The rise of social media has led to an increase in ‘digital infidelity’, a new study has suggested.
Researchers from the University of Indiana found that people in relationships use new technology to stay in touch with people they consider potential replacements for their partners.
Those surveyed admitted to exchanging romantic or sexual messages with an average of two people who were not their partner.
The study found that men are twice as likely to do so. These potential replacement partners, or “back burners”, can include platonic friends, ex-partners, and colleagues.
Despite higher rates among men, keeping a “back burner” was found to be prevalent among both genders.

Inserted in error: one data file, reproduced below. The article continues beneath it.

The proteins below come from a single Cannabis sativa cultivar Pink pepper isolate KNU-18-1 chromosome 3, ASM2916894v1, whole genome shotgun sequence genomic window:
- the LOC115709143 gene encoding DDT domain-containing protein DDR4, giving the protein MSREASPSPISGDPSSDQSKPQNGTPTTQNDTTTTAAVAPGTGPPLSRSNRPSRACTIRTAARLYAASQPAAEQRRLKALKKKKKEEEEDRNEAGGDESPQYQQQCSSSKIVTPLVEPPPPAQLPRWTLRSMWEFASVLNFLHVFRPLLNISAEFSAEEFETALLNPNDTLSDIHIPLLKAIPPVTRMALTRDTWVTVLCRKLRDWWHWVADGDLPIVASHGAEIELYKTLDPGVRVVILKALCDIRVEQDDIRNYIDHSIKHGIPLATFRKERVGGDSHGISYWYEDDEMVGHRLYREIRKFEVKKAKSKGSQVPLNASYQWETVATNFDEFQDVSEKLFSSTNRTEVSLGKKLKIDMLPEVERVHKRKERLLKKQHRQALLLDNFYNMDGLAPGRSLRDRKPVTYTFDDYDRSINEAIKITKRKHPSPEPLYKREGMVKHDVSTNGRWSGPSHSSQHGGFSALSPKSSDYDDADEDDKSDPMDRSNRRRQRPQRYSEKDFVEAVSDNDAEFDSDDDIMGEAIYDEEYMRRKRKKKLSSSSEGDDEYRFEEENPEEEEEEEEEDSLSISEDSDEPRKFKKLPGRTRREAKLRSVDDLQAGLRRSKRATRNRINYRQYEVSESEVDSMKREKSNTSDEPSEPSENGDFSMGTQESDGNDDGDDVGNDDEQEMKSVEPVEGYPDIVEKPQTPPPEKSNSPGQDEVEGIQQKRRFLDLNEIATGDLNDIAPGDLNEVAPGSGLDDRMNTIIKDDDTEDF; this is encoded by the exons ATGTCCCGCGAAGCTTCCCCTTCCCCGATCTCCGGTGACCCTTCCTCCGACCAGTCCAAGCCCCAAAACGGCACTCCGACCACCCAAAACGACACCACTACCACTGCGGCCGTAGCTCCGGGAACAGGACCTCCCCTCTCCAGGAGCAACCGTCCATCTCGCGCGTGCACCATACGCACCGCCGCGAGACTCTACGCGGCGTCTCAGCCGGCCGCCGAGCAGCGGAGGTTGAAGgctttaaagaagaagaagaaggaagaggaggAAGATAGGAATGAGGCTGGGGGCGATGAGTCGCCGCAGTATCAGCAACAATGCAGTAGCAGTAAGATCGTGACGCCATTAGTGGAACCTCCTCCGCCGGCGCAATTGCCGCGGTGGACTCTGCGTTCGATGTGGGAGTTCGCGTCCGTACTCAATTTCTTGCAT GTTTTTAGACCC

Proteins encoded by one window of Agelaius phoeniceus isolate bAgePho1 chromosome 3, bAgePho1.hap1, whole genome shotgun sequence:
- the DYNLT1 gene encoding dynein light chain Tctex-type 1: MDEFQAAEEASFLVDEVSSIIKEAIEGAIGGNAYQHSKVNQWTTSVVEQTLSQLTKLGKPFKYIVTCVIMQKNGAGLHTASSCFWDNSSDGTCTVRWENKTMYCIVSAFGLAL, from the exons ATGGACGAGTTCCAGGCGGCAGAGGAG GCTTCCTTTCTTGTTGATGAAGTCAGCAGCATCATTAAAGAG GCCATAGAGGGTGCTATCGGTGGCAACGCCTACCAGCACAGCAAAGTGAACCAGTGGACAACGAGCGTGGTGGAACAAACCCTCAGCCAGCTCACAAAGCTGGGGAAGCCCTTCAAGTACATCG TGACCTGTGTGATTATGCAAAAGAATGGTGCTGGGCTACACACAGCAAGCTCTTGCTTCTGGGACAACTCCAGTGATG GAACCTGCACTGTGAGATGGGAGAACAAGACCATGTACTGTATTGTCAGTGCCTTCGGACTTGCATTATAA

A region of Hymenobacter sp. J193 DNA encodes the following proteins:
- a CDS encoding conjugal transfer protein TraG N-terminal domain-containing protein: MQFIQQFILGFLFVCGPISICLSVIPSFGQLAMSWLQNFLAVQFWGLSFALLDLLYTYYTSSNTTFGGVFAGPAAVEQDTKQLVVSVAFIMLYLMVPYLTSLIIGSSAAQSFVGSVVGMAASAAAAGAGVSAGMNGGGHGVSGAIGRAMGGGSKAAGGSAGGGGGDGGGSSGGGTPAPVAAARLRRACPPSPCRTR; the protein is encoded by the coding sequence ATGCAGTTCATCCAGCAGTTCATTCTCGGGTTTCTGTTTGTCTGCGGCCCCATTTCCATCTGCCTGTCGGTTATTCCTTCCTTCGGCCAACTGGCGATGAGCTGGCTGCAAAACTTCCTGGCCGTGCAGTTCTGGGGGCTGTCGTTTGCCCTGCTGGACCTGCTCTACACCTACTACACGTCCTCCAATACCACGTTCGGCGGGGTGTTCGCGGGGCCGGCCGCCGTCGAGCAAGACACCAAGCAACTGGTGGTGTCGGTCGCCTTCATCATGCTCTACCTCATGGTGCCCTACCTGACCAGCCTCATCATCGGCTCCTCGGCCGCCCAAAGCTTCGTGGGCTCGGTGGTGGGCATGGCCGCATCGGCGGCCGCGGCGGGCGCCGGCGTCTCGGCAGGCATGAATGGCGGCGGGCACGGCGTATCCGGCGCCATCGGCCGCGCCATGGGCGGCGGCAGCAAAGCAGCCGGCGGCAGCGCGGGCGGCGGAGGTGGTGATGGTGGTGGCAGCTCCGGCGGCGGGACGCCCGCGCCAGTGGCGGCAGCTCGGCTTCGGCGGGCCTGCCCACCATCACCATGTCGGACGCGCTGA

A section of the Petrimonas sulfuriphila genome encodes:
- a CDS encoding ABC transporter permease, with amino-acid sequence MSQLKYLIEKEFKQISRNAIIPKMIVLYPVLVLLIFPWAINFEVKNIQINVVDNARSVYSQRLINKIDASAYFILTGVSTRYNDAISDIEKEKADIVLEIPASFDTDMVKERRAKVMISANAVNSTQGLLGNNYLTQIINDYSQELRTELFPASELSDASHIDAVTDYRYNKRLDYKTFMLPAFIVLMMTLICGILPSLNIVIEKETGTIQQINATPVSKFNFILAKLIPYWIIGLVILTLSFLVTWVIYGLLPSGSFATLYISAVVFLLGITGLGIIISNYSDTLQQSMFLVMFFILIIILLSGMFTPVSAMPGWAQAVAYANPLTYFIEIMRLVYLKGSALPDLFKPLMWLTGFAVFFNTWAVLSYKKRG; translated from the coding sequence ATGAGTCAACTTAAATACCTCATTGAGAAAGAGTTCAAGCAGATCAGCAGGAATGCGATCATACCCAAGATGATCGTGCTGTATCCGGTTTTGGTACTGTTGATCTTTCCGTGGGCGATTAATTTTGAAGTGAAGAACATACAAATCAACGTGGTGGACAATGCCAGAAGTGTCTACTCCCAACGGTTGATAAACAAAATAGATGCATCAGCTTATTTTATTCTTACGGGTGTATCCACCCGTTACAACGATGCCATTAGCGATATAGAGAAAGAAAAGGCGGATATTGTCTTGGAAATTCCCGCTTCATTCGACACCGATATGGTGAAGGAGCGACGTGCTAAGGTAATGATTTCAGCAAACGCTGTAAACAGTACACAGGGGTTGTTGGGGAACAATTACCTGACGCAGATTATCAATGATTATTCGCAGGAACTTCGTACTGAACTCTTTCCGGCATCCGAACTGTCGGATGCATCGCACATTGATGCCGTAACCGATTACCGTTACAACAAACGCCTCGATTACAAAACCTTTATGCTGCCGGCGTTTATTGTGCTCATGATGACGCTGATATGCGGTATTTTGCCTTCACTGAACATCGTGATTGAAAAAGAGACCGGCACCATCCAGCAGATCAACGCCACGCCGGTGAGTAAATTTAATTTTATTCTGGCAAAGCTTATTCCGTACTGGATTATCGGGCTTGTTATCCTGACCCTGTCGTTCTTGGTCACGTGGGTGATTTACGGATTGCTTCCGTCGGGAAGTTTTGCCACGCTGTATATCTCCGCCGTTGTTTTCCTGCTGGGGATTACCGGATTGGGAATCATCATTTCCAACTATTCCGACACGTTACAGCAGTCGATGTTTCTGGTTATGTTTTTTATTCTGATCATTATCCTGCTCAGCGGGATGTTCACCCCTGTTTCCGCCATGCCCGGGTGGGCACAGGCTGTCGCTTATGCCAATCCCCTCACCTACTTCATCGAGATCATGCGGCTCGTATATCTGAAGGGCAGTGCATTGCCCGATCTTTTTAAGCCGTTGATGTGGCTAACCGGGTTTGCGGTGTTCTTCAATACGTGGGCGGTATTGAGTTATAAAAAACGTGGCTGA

Helen Fisher, a professor of biological anthropology at Rutgers University, said that digital infidelity “is the kind of cheating that is increasing” because it is easier. However, she was not convinced that new technology led to more people being unfaithful overall.
She added that “rushing away from the dinner table with your family to check your email” will have a negative impact on the person’s relationship.
Additionally, in April, a study by researchers at the University of Missouri indicated that Twitter use could increase instances of divorce.